Python Technical Guide: An Introduction to PDB

Any software developer knows that good code doesn’t get written right the first time, and when unexpected behavior occurs eyeballing the code or even using print statements can end up falling short. This year at PyCon, I had the pleasure of attending a talk by Clayton Parker about an extensively useful Python module affectionately called pdb.

The official Python documents define pdb as “an interactive source code debugger for Python programs.” Those programmers that use IDE’s like Eclipse or PyCharm will probably be familiar with the concept of an interactive debugger as they come with one baked in. This article will assume that you are not using one of these debuggers. Now, let’s look at an example of its use.

import pdb message = "The circumference of the circle is " pdb.set_trace() pi = 3.1415 r = 5 def calculate circumference(pi, radius): return 2pir print message + (calculate circumference(pi, r))

Let’s take a look at what we’ve got here. It’s a simple program that prints out the circumference of a circle with a radius of 5. At the top we’ve imported the pdb module and on line 4 we’ve added the line pdb.set_trace() , which is what’s called a breakpoint for the code to stop at on execution. Now, let’s go ahead and run this program with python circle.py . Here’s what we get:

/Users/kurt/ExcellaDevelop/python/circle.py(5)() -> pi = 3.1415 (Pdb)

The debugger has stopped the execution of the program and is showing the next line after the breakpoint. It is important to note that the line that pdb shows has not been executed yet. So, what if instead you’re debugging a massive file and you forget where you are in the code? There’s a command for that! Enter the command l  or list . That will list out 11 lines of code and an arrow on the line that the debugger is stopped on.

(Pdb) l 1 import pdb 2 3 message = "The circumference of the circle is " 4 pdb.settrace() 5 -> pi = 3.1415 6 r = 5 7 8 9 def calculatecircumference(pi, radius): 10 return 2pir 11

Now that we know where we are in the program, we can try printing out some values using the command p  or print . You can enter the command, p pi  or p pi, r  to get the value(s) of the variables. If we try to print out a variable that has not yet been instantiated then we’ll get a NameError, as seen below. Now, let’s traverse through the program with the n  or next  command.

(Pdb) n > /Users/kurt/Excella/Develop/python/circle.py(6)() -> r = 5 (Pdb) p pi, r * NameError: NameError("name 'r' is not defined",) (Pdb) p pi 3.1415

Great, just as expected. It executed line 5 and is now showing line 6, but it hasn’t executed line 6 yet. That’s demonstrated by trying to print out r  before it’s declared. If we decided that we only wanted to execute the program up to this point, we could just use the q  or quit  command to exit the program. However, this is a bit dirty and you could also use c  or continue  to execute the rest of the program to completion (or the next breakpoint).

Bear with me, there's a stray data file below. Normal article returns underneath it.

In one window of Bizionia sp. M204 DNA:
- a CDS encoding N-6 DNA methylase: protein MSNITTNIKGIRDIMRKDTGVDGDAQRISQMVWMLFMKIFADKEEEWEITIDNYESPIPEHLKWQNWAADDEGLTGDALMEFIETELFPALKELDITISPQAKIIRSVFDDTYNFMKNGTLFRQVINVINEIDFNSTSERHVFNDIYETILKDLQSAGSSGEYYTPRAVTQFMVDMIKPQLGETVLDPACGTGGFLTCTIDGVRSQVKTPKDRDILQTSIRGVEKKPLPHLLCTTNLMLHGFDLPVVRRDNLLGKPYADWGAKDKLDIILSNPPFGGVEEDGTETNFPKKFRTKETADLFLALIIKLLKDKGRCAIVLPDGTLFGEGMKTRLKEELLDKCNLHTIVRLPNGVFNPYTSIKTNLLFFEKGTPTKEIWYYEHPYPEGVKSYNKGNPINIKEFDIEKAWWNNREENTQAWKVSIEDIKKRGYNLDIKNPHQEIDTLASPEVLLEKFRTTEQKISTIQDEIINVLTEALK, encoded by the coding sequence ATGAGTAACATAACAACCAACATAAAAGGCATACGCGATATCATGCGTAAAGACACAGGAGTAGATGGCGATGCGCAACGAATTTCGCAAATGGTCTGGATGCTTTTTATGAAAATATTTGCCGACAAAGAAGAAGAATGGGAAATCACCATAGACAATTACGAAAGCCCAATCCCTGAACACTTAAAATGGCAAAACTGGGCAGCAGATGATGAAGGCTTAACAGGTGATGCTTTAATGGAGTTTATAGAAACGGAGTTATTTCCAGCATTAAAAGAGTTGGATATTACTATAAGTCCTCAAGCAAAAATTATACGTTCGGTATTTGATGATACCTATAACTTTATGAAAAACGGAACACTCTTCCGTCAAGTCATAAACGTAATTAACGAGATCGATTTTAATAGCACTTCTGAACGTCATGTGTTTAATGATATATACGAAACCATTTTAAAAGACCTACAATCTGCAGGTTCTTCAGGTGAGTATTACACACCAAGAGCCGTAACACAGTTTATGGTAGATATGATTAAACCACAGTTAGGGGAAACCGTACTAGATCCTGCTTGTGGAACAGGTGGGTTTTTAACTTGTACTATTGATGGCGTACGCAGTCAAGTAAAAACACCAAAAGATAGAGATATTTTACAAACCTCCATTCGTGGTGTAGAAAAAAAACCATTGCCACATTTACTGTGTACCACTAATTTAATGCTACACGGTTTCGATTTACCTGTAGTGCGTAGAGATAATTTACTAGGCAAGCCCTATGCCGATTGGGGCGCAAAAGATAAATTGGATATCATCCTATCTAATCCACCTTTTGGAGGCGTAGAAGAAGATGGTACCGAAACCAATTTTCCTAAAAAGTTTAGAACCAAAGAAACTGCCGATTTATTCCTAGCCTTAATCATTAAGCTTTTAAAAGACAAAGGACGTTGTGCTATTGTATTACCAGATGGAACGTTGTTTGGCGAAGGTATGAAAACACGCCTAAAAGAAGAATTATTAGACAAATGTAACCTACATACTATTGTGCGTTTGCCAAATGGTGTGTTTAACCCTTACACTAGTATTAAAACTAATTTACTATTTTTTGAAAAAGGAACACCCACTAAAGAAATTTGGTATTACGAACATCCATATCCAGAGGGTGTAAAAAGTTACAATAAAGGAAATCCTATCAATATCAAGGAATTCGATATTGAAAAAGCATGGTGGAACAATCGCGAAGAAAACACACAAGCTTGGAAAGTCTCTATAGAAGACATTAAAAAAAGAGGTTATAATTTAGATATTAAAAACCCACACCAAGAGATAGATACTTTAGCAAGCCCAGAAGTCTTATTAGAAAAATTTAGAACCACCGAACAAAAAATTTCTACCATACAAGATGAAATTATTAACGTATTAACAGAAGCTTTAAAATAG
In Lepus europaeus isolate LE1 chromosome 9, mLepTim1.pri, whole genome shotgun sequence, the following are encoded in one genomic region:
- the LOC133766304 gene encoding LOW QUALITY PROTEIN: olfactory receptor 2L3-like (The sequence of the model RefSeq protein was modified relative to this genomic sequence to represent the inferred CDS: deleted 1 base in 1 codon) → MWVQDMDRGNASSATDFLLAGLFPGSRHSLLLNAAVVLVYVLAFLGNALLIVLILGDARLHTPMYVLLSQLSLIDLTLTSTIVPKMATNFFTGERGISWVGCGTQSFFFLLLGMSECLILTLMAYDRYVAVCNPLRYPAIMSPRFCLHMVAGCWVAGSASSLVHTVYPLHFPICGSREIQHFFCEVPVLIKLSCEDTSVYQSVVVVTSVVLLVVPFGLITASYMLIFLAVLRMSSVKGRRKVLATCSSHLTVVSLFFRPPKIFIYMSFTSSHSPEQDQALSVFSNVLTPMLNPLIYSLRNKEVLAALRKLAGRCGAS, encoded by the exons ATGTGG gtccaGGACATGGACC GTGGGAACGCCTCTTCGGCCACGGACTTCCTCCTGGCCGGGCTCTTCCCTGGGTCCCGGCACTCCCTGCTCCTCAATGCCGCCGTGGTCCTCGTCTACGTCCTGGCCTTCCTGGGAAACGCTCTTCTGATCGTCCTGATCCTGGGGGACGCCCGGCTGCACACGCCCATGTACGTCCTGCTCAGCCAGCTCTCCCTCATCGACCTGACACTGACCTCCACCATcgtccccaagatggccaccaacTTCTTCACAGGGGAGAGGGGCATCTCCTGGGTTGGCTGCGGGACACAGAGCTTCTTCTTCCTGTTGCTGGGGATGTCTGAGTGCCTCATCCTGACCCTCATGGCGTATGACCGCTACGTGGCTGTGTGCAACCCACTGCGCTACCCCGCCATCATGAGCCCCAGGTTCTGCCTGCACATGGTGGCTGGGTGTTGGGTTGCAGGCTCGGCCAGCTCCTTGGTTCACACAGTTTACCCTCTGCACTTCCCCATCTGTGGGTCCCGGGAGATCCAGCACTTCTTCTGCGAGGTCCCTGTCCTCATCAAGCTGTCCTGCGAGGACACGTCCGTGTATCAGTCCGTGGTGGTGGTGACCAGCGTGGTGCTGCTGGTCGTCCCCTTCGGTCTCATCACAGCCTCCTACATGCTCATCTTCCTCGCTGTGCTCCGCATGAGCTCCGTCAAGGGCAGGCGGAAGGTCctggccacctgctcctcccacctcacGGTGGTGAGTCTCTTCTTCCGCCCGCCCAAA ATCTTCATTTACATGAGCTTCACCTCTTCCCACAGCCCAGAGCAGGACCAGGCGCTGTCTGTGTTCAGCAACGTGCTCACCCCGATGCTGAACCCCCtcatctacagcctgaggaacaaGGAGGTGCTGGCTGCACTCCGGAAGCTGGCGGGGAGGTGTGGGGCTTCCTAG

But we’re not done yet. Let’s move on to the next line. What if we want to test out to code as if the variable r  had a different value? The debugger will let you do that! Let’s set r = 8 .

(Pdb) n > /Users/kurt/Excella/Develop/python/circle.py(6)() -> r = 5 (Pdb) n > /Users/kurt/Excella/Develop/python/circle.py(9)() -> def calculatecircumference(pi, radius): (Pdb) r = 8 > /Users/kurt/Excellanevelop/python/circle.py(12)() -> print message + str(calculatecircumference(pi, r))

What happened? It accepted the input r  and executed a built-in command called return, which resumes execution until the function returns. The way around this is to put a !  before, so now the command is !r = 8 .

/Users/kurt/Excella/Develop/python/circle.py(9)() -> def calculate_circumference(pi, radius): (Pdb) !r = 8 (Pdb)

That’s more like it. The last command that we’ll discuss is the s  or step  command. If we run next  again we’ll skip the function definition because it’s not part of the current execution and get to the last line. This calls the function calculate_circumference()  and returns the circumference. When this line is next in execution step  will “step into” the function call.

(Pdb) s --Call-- > /Users/kurt/Excella/Develop/python/circle.py(9)calculatecircumference() -> def calculatecircumference(pi, radius): (Pdb) n > /Users/kurt/Excella/Develop/python/circle.py(10)calculatecircumference() -> return 2*pi*r (Pdb) --Return-- > /Users/kurt/Excella/Develop/python/circle.py(10)calculatecircumference()->50.264 -> return 2pir (Pdb) The circumference of the circle is 50.264 --Return-- > /Users/kurt/Excella/Develop/python/circle.py(12)()->None -> print message + str(calculate_circumference(pi, r))

That’s all we’ll cover now, but that’s sure not the whole of it. There is still plenty to learn and experiment with pdb. I urge you to use pdb for your debugging needs in python if you’re not already doing so, and keep doing it if you are!

There’s a python package called ipdb that adds syntax highlighting and completion. I highly suggest that you check it out if you have a chance.

kurtw

0